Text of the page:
When trying to figure out and predict a buck’s pattern, the author believes weather, type of day, stress, and other variables have a major influence.
Bucks in most areas won’t move in regular, clockwise patterns. Their movement in most areas is roughly circular, simply because they come into an area on X trails and leave that area on Y trails, even if they’re just going from bedding to feeding areas and vice versa. This limits their exposure, removes the predictability. They all have more than one bedding and feeding area, too, which lowers predictability even further.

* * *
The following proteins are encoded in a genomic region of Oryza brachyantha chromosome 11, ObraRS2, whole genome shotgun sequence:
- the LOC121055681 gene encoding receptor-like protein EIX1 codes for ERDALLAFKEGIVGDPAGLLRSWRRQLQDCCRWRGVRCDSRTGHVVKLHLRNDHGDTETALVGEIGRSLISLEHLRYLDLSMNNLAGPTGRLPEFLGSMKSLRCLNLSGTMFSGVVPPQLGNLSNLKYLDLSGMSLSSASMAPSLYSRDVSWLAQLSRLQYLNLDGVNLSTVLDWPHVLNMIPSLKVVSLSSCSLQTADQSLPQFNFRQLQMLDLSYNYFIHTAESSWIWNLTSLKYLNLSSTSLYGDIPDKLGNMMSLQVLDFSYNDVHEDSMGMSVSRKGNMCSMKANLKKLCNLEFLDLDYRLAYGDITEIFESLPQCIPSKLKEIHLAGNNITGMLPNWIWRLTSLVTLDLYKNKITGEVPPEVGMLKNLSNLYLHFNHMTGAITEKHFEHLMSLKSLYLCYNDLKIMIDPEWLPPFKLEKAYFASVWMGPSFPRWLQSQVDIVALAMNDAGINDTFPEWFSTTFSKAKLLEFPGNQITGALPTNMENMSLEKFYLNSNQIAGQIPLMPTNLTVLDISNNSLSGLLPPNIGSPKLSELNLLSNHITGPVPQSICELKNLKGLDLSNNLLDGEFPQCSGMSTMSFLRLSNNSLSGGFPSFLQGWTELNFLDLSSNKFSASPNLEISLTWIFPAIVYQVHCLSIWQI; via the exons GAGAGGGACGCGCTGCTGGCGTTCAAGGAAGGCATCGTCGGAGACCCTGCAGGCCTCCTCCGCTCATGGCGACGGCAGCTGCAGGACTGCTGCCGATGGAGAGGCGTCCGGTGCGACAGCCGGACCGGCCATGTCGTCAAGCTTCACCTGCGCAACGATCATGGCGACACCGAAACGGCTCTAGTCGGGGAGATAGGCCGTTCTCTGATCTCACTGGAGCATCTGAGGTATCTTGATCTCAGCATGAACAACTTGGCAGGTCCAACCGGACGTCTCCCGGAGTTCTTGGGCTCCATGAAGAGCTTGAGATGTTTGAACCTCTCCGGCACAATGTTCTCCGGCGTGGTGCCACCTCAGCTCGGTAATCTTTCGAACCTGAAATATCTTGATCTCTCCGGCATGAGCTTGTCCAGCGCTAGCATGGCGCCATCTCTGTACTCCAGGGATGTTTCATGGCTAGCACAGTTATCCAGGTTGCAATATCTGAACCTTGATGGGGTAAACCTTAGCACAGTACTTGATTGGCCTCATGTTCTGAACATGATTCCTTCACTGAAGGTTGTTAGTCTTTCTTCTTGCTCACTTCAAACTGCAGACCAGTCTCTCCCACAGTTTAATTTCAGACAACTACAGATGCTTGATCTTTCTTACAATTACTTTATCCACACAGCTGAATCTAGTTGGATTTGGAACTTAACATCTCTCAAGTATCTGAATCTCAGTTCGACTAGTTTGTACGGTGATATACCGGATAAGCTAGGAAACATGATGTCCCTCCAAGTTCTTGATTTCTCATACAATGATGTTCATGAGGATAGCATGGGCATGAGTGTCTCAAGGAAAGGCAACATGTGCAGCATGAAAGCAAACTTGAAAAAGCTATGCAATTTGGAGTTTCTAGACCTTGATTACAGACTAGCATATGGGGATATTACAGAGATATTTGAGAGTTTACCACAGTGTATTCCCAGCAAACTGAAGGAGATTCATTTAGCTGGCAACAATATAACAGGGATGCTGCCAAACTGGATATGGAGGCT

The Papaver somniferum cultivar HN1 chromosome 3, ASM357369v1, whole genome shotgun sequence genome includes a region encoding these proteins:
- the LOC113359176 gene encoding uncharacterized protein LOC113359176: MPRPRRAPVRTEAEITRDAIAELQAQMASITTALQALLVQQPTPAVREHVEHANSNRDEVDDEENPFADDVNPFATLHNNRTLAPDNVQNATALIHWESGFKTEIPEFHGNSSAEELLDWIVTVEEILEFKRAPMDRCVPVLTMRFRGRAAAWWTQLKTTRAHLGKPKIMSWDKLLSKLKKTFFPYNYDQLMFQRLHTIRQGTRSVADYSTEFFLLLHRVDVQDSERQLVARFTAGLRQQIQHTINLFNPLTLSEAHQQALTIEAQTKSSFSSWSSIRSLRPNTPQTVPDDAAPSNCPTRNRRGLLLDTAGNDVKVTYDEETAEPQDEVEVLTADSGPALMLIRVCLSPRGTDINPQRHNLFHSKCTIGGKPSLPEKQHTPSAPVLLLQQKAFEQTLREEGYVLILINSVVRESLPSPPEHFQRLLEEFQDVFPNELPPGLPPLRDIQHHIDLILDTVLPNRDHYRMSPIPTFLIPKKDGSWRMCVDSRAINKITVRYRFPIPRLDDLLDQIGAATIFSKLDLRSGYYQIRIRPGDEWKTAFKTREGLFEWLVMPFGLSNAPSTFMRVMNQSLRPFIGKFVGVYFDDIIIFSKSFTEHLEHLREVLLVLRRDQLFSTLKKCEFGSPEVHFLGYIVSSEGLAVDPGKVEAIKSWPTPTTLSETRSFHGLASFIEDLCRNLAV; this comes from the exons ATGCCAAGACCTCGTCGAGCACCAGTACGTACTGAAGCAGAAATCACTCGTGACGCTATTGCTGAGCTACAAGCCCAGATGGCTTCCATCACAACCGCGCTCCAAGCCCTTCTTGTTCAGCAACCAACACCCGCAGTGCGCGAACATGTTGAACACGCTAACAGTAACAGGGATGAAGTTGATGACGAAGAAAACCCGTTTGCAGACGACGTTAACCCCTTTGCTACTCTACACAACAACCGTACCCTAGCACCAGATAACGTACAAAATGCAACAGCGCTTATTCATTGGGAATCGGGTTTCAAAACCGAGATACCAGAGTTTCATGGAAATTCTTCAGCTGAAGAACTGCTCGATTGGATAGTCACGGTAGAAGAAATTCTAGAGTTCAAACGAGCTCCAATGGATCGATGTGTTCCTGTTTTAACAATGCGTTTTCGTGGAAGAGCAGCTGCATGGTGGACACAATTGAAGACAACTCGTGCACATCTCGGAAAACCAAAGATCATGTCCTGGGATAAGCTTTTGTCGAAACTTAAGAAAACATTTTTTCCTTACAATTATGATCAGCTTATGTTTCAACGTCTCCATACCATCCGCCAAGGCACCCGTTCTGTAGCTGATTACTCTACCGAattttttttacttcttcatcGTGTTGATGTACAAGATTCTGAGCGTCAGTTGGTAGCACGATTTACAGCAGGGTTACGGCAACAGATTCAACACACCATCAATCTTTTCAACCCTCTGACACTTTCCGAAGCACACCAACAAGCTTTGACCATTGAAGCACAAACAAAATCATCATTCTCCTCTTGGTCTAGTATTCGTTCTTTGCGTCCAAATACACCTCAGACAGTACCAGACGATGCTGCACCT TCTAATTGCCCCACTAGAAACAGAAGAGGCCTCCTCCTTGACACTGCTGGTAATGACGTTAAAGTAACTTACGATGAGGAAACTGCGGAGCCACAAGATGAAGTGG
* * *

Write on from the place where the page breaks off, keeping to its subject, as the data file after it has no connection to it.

So, I doubt whether you could say “I saw a buck there two nights ago. He should be passing through again tonight.” There is a lot of wandering in deer movements. Under the circumstances of trying to figure out and try to predict a buck’s pattern, I believe weather, type of day, stress and other variable conditions have a major influence. A buck may want to from point A to point B, but coon hunters push him off his path and he goes to point C to feed and bed down. A day or two later, he may or may not reach point B. He doesn’t need to. He doesn’t need to e home for dinner. He doesn’t have to meet anyone at a certain street corner at a specific time. He doesn’t have to cross a field in a certain number of minutes. He just wants to exist in the best and safest manner. That’s why the deer takes what is given to it, and, I believe, reacts more than acts. (You know yourself how a shot situation works out the best when you don’t force it, but wait out a deer and let its actions dictate what you do or don’t do.) Hiding under a bush or in a thicket and letting a hunter walk right past within 10 yards is a form of reaction…inactive reaction, a non-response response.